So, while I had no plan to do this (I rarely know what I’m going to write about until the inspiration ‘hits me’) today I am writing again about St. Maximilian Kolbe. And, again, this was not planned.
The Mission of the Franciscans
I am a ‘fan’ of St. Max. His intercessory prayers, I’m convinced, are why my book got published and that began my fascination with the life of St. Maximilian Kolbe. I have been reading through a small book about his life that is also a meditation/prayer book for Lent. I guess I ordered it. I remember so little these days. It’s from Franciscan Media which placed a statement on the back of the book that helpfully says, “Our mission is to share the love of God in the spirit of St. Francis.” As one who is studying at the Franciscan School of Theology, ordering items from Franciscan Media certainly is apropos!
It’s called Lent with Maximilian Kolbe – Daily Reflections by Carol Ann Morrow and it is beautiful. Mainly because St. Max was a beautiful soul. Today, in my Catholic faith, happens to be the feast of the Annunciation. This is the day where we commemorate the angel, Gabriel, appearing to Mary, the betrothed but as yet unmarried virgin, who has been chosen by God to be the bearer of His Son. She is “blessed among women” and “full of grace,” we learn in the Luke account of this event.
The reason I bring up Mary, Jesus’ mother, at this point is because Maximilian Kolbe had a strong devotion to her. It was so strong that he founded Knights of Mary Immaculate and looked to her in almost every instance as his role model of faith, humility, and obedience to the Lord.
The Face of Jesus is the One His Mother Gave Him!
Something I just read today for the first time, in two different places in this book, is that St. Max wants us, and other people including Jesus, to see the “features of the face His Mother gave him in us.” (Emphasis mine) In another place he said to his brother Franciscans that his prayer was…”that more and more (we) will recognize in us the features of the face His Mother gave Jesus.” (Emphasis mine – Frossard)
Twice in one day! (I was behind in my daily readings so these quotes about the face of Jesus are on 2 different days, 6 pages apart from 2 different occasions in the saint’s life. (Yes, I was that far behind! Don’t judge me, please!)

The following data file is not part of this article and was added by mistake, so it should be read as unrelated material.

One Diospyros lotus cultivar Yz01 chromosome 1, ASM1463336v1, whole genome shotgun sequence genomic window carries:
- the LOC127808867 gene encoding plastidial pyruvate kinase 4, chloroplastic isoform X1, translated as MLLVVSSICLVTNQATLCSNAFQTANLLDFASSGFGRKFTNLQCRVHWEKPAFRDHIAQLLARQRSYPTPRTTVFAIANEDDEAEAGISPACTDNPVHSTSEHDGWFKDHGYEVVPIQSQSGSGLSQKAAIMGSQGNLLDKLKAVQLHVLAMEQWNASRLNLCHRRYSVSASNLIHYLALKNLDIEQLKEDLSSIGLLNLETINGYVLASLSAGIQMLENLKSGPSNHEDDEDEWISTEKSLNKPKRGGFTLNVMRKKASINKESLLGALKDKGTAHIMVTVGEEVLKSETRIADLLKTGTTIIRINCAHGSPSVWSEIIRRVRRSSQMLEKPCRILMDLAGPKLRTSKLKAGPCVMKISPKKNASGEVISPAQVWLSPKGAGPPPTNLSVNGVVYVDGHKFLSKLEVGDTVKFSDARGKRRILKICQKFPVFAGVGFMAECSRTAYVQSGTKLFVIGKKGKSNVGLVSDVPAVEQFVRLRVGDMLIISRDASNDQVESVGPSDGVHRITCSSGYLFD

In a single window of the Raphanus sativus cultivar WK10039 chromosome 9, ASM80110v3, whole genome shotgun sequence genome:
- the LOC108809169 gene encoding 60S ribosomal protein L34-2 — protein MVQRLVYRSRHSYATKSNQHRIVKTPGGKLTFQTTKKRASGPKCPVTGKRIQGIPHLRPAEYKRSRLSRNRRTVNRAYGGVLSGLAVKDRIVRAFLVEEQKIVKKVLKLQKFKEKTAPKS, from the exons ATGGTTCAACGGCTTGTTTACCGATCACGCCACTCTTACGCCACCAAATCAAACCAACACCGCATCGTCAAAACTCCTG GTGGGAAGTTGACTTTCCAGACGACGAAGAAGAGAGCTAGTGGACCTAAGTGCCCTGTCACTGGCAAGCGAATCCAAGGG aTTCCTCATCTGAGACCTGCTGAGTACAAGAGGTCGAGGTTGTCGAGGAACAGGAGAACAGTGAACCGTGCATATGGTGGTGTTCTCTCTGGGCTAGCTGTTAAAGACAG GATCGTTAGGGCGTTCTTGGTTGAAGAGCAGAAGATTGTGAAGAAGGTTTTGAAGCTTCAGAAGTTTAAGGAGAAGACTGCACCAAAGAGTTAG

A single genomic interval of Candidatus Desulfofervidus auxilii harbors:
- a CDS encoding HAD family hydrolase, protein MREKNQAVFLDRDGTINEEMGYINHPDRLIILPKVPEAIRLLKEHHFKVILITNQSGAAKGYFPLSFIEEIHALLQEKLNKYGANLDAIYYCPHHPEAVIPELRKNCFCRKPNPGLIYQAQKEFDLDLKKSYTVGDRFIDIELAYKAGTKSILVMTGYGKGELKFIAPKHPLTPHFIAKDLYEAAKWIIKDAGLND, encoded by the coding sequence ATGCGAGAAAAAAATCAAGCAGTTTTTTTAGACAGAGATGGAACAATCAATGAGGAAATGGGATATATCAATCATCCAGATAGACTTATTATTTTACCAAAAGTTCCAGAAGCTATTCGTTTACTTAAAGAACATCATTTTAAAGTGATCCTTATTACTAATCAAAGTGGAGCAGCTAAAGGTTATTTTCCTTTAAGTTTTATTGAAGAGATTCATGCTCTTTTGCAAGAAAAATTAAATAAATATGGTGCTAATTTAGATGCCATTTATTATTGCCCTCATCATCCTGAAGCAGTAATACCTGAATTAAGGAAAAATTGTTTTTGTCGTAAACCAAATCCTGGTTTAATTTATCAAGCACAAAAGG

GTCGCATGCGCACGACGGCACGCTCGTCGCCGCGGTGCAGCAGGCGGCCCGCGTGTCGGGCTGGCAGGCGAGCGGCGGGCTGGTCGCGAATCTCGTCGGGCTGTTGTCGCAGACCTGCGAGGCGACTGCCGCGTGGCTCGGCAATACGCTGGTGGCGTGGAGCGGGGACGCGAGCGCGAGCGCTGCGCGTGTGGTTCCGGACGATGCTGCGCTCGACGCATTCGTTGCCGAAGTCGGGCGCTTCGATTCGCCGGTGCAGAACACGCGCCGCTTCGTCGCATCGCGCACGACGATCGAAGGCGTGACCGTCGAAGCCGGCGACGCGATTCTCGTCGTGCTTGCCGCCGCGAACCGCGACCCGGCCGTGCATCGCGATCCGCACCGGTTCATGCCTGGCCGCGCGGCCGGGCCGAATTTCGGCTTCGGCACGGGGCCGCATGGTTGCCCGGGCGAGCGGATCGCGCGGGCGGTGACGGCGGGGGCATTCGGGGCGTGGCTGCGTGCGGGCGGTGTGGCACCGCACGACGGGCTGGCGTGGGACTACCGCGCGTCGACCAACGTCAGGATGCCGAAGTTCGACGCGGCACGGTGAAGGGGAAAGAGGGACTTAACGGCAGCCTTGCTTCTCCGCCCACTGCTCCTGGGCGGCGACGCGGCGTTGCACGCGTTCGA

I love this idea that Jesus’ face should be the face people see when they look at our lives and our hearts. They should see Jesus! And, I love the idea that I had never contemplated before – that Jesus’ face is one His Mama gave Him! But it makes such sense and it is so wonderful to meditate upon.
Whose face will they see?
When my husband, Sean, was still an Active Duty Soldier in the U.S. Army, he used to love the opportunity to speak to the incoming Battalion and Brigade Commanders and Command Sergeants Major and their Spouses who came through for some training for those new roles at the College at Ft. Leavenworth, Kansas. As the wife of the Deputy Command General in charge of higher level education of these officers and non-commissioned officers, it was the tradition that I would also be invited to speak to them. I was honored and pleased, as well!
All that to say in my allotted time, one of the things I used to say to the Brigade Commanders and their Spouses was to remember that they were the “face of the Army” for the Soldiers and family members in their units. And, actually, because brigade level is kind of high up in the hierarchy with potentially a few thousand Soldiers under the CO’s command, they should try to remember that their Company Commanders (who are at the lower levels in the chain of command and there are many more of them) and their Spouses are also the “face of the Army” for the Soldiers and families. My questions to them was: Is it a compassionate face? Is it a welcoming face? A friendly face? Because, as the more senior people within the command, the brigade level leaders set the tone for those who are subordinate to them.
If you, as the leader at any level (even in your family) are the “face of Jesus,” the one “His Mother gave Him,” you can ask yourself the same questions I asked above. And maybe even, “Is mine a loving face? A face my children want to come to with questions, problems, concerns?”
Praying with you & St. Max!
So, let this be our prayer, as it was St. Maximilian’s prayer. “Lord, let people see You in me.” You know, that’s about faith, humility, and obedience, too. Just as it was for the Blessed Mother. Mary is our Mother, too. And, as St. Max reminds us, Jesus is our “older Brother.” If that doesn’t give you a spring in your step or, better yet, a song in your heart, I don’t know what will.
The face of Jesus can be the face people see when we surrender our will to that of His Father and ours. Praying with you! Let us be kind to one another during these trying times. I continue to pray for an end to the Corona Virus, as I know you do. God bless us all with His peace and strength. “All shall be well!” (That’s a quote from another holy person for another day!)